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Dentistry treatments for gingivitis and periodontal disease

02 December 2017
11 mins read
Volume 8 · Issue 10


Many cats and dogs present to the veterinary practice with established gingivitis, which may or may not have progressed to periodontal disease. Gingivitis is a condition that can be reversed, whereas periodontal disease cannot be reversed. It is the veterinary professional's responsibility to be examining all patient's oral cavities to identify signs of these inflammatory and disease processes, before advising the client about the best course of action to restore optimal oral health in their pet. This article aims to recap what periodontal disease is and how it develops from gingivitis due to the presence of plaque, before considering the treatment options for both gingivitis and periodontal disease.

Before treatments for gingivitis and subsequent periodontal disease are considered, the veterinary professional must contemplate exactly what is meant by the term periodontal disease. The disease is frequently referred to as gum disease as this is what clients will be better able to relate to from a terminology perspective, and it encompasses all plaque-associated disease processes that affect the peridontium. The most common category of periodontal disease is what some would call ‘adult-onset’ periodontal disease, as it tends to affect adult animals and the process begins with, and progresses due to the accumulation of plaque and bacteria (Gorrel, 2004). Periodontal disease affects many cats and dogs to some degree, so one should assume that every animal that walks through the practice door is affected by the disease until proven otherwise.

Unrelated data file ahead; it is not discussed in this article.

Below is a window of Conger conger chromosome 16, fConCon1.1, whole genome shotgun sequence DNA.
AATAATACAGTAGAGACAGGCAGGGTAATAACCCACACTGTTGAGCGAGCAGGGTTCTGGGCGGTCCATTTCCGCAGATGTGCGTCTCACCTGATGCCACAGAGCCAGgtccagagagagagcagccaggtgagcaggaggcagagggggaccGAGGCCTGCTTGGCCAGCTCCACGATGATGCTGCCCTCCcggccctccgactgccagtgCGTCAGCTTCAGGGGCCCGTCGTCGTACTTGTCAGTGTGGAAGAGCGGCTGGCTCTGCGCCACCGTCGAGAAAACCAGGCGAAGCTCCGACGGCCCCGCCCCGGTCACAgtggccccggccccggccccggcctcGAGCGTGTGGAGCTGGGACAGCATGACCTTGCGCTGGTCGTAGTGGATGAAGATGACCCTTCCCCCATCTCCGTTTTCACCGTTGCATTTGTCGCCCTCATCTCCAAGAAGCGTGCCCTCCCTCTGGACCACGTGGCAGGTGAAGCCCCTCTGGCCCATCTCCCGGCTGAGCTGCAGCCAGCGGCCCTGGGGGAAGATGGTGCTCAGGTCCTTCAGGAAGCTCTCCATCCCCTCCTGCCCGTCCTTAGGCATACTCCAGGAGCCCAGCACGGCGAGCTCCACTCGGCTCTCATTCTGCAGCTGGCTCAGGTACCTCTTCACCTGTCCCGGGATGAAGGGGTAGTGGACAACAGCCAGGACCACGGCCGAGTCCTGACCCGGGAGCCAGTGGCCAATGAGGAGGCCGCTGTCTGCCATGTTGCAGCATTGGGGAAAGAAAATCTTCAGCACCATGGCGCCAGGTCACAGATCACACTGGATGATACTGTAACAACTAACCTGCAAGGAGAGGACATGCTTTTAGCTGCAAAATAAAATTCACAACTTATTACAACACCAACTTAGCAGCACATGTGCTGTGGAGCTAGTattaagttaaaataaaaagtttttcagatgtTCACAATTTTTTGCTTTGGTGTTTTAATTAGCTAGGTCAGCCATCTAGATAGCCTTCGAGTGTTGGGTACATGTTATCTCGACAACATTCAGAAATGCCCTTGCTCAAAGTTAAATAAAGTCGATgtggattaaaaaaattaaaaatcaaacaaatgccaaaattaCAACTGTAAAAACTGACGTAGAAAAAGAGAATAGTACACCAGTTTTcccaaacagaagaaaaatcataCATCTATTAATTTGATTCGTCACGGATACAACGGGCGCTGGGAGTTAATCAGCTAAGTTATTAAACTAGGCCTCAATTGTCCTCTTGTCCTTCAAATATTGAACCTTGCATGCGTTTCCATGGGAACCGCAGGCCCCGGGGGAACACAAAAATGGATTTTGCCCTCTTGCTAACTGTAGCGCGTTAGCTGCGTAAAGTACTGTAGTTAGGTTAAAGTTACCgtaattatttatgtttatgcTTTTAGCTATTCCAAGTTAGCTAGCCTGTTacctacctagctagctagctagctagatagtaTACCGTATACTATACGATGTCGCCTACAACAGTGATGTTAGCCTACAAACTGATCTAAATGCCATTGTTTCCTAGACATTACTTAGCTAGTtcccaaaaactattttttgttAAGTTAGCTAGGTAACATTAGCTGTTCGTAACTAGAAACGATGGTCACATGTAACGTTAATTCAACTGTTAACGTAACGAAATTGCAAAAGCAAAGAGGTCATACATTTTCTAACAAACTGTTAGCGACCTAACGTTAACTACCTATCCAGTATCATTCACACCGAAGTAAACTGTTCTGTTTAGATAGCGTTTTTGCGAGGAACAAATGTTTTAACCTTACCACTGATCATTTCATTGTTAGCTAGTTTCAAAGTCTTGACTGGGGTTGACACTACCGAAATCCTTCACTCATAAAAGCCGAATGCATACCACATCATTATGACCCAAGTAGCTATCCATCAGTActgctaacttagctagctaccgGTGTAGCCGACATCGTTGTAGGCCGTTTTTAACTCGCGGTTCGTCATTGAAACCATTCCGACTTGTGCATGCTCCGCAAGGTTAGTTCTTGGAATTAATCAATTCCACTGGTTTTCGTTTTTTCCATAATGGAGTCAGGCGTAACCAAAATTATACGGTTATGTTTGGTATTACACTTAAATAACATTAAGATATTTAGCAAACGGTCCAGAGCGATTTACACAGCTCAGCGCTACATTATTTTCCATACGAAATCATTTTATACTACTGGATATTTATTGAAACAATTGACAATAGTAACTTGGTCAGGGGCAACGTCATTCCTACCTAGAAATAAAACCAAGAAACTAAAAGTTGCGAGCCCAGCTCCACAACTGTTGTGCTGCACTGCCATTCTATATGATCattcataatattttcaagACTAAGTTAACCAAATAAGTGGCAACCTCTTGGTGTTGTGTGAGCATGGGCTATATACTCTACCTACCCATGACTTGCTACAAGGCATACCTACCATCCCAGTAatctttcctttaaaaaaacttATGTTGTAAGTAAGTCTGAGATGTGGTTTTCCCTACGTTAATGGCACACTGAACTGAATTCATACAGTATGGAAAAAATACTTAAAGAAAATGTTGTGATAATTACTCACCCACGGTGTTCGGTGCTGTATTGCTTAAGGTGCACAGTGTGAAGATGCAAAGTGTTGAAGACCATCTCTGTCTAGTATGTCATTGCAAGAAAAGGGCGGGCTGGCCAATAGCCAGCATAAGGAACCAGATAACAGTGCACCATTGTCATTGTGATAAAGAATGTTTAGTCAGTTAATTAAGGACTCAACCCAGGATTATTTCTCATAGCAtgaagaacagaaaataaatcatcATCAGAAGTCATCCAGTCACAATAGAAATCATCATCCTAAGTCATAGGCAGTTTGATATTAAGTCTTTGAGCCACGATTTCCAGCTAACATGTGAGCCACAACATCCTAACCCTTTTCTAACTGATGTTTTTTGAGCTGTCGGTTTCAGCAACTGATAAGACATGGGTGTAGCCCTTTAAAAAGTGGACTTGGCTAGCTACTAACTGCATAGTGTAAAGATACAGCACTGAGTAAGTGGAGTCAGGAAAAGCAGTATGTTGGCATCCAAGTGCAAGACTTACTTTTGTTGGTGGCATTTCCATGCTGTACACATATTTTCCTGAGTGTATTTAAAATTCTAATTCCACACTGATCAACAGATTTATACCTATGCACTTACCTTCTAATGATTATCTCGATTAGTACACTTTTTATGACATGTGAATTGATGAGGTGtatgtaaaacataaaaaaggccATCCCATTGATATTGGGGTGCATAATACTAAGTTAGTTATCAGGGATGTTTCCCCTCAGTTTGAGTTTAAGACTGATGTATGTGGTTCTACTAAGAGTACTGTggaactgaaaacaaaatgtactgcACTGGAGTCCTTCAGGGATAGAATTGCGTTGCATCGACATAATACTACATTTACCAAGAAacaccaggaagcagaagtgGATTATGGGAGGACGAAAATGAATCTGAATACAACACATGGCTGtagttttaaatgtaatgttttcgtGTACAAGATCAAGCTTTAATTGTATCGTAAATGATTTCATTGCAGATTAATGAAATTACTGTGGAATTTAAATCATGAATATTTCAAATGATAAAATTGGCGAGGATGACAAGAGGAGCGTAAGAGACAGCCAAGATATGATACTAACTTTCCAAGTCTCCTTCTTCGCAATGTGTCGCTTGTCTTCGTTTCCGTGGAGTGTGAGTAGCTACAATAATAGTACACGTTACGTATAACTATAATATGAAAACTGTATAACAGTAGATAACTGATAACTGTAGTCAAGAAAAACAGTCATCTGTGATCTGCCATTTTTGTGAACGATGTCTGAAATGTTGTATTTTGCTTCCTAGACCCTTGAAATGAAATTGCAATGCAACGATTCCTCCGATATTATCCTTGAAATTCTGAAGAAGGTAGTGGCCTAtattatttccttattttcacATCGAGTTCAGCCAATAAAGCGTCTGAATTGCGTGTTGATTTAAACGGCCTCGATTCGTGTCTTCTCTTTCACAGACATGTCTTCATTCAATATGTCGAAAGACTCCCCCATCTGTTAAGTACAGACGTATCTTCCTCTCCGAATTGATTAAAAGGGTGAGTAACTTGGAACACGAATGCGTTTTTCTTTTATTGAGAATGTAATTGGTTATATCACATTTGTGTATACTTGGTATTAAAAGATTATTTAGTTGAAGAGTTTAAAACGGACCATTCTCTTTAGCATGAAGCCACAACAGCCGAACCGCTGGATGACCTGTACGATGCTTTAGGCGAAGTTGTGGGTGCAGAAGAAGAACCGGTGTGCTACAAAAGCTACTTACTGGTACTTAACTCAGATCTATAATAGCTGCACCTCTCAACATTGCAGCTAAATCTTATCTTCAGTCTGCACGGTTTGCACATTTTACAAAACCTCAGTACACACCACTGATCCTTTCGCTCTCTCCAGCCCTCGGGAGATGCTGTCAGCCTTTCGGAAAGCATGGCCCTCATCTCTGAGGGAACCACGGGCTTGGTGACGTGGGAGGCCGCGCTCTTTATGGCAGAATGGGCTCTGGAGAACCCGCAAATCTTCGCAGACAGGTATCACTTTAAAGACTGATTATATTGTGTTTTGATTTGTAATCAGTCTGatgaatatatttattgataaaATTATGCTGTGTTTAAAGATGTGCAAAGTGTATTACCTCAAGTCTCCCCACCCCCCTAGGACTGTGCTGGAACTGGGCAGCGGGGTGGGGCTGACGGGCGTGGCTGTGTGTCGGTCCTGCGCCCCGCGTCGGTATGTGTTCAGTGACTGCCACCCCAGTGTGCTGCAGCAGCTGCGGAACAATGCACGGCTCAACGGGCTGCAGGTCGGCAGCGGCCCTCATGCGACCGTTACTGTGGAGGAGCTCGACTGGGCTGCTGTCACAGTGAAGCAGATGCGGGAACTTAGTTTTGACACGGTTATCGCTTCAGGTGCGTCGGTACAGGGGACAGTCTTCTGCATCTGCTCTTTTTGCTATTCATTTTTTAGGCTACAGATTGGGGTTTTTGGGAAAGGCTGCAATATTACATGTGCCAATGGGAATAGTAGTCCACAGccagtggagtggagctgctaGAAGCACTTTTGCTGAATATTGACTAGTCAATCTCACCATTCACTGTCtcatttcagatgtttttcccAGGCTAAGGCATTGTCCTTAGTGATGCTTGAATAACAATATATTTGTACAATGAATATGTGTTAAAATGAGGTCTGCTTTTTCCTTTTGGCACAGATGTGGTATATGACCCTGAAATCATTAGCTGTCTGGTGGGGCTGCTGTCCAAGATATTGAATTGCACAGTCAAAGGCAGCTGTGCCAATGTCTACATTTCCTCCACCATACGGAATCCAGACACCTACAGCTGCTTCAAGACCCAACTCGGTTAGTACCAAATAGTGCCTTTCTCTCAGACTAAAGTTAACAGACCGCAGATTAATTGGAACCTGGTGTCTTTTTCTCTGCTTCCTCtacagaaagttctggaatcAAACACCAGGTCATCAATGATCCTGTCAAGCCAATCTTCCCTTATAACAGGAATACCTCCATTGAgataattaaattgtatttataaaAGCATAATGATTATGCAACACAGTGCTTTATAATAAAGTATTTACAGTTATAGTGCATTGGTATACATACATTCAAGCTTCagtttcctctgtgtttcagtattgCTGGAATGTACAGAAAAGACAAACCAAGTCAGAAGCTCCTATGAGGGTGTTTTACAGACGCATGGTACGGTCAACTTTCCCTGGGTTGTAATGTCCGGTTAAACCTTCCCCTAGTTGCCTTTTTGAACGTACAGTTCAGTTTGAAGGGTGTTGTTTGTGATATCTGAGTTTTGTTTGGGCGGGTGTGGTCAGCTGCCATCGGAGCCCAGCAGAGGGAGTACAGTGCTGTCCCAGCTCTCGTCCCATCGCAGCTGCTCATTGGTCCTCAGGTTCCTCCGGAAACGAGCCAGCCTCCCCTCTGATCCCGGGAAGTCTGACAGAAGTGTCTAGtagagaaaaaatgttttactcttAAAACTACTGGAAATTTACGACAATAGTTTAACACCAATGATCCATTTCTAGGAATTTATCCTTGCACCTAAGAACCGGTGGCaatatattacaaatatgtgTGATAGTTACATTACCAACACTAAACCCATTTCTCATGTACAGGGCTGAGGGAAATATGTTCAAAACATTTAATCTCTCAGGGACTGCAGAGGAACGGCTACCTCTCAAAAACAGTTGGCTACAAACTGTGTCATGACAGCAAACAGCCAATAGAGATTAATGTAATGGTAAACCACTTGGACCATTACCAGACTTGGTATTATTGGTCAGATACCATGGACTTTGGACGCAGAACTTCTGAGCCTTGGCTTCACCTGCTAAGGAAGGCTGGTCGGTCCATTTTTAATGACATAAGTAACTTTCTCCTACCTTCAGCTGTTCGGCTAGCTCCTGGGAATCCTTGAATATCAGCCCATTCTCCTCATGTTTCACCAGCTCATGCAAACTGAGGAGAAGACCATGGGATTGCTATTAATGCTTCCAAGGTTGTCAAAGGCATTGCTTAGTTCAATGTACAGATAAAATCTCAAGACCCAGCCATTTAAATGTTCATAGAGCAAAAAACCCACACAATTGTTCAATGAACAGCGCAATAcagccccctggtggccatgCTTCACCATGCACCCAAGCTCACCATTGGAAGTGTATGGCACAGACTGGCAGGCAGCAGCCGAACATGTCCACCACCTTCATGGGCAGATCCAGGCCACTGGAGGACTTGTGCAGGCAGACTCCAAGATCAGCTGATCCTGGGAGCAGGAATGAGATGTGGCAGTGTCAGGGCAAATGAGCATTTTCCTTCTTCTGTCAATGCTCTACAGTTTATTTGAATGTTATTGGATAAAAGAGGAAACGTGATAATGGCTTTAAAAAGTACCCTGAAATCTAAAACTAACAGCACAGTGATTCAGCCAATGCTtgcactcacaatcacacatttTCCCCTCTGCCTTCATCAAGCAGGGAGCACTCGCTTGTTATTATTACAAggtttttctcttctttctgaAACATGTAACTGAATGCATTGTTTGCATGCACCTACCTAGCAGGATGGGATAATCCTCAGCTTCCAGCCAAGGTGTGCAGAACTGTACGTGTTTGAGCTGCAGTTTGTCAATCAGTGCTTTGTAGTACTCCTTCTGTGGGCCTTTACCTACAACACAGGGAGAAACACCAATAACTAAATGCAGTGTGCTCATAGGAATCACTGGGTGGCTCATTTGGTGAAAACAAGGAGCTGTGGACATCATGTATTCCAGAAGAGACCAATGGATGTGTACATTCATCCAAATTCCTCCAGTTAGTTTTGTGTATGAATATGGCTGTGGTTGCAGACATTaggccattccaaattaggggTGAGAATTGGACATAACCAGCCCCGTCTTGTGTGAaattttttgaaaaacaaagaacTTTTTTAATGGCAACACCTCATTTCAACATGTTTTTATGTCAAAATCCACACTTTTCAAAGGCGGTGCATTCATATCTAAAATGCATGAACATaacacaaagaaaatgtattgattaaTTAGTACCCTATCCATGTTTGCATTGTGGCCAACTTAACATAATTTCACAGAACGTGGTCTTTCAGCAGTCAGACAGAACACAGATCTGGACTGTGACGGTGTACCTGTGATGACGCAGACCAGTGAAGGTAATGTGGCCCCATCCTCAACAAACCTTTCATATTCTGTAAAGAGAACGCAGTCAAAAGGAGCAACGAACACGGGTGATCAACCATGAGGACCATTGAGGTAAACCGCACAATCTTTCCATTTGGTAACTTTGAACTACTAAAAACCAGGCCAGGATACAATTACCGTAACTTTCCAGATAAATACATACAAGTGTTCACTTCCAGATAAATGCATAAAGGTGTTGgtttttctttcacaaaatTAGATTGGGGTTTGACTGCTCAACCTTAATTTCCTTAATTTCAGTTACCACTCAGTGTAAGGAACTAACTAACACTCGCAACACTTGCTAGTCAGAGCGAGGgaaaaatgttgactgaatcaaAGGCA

Managing periodontal disease can be quite a challenge for veterinary professionals because it is progressive and there is not one thing that can be done to prevent its development or halt its progress. Management strategies involve trying to reduce the amount of plaque present within the oral cavity of the patients via oral homecare techniques and products, which will in turn reduce the damage caused by plaque and the patient's response to its presence (Gorrel, 2004). It must be borne in mind that some animals will be much more severely affected by plaque than others, as host response to plaque's negative effect on the adjacent tissues is individual and can be exacerbated by underlying conditions/pathology too; this can make plaque control and oral health maintenance infinitely more difficult. The progression of periodontal disease is quite complex and is affected by a wide variety of factors besides plaque accumulation. Veterinary professionals must be aware of the aetiology and pathogenesis of the condition in depth to be able to truly help all patients; a person knowledgeable about the progression of a condition or disease is in a much better position to advise about preventative/management techniques, and thus really make a difference to the patient's health overall.

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